Lehigh University
The Vault at PfaffsAn Archive of Art and Literature by the Bohemians of Antebellum New York
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Text for Page 174 [04-27-1860]

	       Lotty�s stories
Duryee, after that woman left Houston
Street.   She lived in, I think, 20th street,
let rooms to people, earned $6 by her
sewing-machine, maintaining herself and
Granville on that sum.         He �couldn�t get
an engagement� without her.             She
was ill, poor, miserable.        A friend of hers
� the best friend she had in the world � one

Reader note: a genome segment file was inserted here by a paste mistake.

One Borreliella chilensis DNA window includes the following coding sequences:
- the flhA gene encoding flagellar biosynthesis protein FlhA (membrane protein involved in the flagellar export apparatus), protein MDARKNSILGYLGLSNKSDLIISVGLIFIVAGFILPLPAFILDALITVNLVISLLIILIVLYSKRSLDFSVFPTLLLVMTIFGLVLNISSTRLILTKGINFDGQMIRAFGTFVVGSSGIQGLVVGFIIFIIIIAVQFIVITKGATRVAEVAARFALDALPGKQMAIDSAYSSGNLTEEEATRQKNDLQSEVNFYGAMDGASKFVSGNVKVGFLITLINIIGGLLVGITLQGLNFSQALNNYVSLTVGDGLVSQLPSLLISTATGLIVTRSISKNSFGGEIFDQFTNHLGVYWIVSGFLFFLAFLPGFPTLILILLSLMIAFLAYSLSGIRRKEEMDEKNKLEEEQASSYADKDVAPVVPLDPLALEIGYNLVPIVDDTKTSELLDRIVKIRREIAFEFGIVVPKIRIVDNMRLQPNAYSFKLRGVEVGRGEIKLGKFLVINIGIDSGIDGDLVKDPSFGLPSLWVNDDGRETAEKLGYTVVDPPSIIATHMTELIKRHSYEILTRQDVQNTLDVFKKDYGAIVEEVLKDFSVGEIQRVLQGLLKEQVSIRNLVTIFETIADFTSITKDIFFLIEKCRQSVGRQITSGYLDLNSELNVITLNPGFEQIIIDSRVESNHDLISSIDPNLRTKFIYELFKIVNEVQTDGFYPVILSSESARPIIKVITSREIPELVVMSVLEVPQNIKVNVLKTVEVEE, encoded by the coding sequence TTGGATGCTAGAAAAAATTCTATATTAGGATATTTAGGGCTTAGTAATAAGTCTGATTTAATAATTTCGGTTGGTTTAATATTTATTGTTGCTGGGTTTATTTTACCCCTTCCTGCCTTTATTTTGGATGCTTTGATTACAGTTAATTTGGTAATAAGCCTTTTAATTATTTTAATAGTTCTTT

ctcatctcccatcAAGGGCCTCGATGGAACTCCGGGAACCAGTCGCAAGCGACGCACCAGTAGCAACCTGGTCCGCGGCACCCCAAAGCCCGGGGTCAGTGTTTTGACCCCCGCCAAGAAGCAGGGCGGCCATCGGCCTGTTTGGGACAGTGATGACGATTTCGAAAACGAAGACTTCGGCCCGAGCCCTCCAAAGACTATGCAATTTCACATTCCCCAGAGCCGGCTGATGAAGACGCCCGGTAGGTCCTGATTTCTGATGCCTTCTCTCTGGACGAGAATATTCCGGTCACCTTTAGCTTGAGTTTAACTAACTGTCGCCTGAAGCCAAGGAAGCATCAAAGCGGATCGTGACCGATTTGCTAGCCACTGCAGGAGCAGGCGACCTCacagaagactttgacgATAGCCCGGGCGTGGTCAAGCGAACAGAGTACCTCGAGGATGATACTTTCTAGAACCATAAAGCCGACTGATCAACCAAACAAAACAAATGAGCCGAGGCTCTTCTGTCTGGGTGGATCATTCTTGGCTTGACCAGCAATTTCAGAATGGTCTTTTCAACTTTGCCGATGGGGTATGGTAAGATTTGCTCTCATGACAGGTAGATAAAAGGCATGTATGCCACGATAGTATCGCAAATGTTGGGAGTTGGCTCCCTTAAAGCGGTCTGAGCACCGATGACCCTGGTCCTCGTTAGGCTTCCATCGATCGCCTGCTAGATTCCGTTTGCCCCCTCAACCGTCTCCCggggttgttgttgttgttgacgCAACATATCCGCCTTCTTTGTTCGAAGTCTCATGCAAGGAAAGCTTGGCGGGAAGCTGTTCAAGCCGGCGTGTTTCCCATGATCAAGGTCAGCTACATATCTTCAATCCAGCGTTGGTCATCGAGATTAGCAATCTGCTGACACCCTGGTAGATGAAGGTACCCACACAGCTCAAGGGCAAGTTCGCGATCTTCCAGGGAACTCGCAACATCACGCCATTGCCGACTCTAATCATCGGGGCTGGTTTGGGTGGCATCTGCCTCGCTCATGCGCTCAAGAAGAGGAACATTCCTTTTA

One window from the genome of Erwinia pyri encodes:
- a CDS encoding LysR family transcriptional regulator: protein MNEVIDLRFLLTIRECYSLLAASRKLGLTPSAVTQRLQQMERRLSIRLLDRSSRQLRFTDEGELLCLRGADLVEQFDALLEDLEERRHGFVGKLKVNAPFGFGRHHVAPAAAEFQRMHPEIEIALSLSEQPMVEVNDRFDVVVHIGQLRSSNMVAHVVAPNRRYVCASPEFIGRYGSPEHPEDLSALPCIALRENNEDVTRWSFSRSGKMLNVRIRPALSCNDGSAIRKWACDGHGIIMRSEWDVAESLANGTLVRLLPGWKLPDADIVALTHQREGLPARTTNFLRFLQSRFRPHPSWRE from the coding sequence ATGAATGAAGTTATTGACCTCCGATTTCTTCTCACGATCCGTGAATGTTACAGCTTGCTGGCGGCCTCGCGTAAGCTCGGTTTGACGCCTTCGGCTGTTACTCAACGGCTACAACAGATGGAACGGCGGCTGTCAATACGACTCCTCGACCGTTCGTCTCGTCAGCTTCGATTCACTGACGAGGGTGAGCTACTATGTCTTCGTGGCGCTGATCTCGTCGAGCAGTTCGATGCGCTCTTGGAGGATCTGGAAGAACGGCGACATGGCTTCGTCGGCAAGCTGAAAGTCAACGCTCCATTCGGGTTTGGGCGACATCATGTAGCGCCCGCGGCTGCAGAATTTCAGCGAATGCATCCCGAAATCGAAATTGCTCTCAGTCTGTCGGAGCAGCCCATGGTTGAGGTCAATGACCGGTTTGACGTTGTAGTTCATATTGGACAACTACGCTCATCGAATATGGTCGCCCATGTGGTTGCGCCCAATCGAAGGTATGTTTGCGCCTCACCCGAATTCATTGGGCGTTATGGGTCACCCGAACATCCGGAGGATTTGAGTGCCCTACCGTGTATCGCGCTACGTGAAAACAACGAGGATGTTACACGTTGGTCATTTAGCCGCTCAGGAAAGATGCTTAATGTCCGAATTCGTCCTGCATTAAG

John Wilder, a Southerner � (portrait pro-
duced � man twice her age � serious looking)
to whom she had been obliged for money be-
fore, paid the rent of her present house
for her, or furnished it, when her uncles
�found they must do something,� came for-
wards and did one thing or t�other � rent
or furnishing, I forget which.     Wilder is
a rich man, owns a line of steamers, is
married.    Getting a letter from him in
which he commented unsparingly on Gran-
ville�s shiftlessness, Lotty wouldn�t show
it to her �husband,� when he became jealous,
suggested, her infidelity, when she
did tragedy and proclaimed herself �John
Wilder�s� mistress, �refusing to unsay it at
his assertions of disbelief and reminding
him of his own greater baseness, in living
on the alms of his wife�s presumed keeper.               
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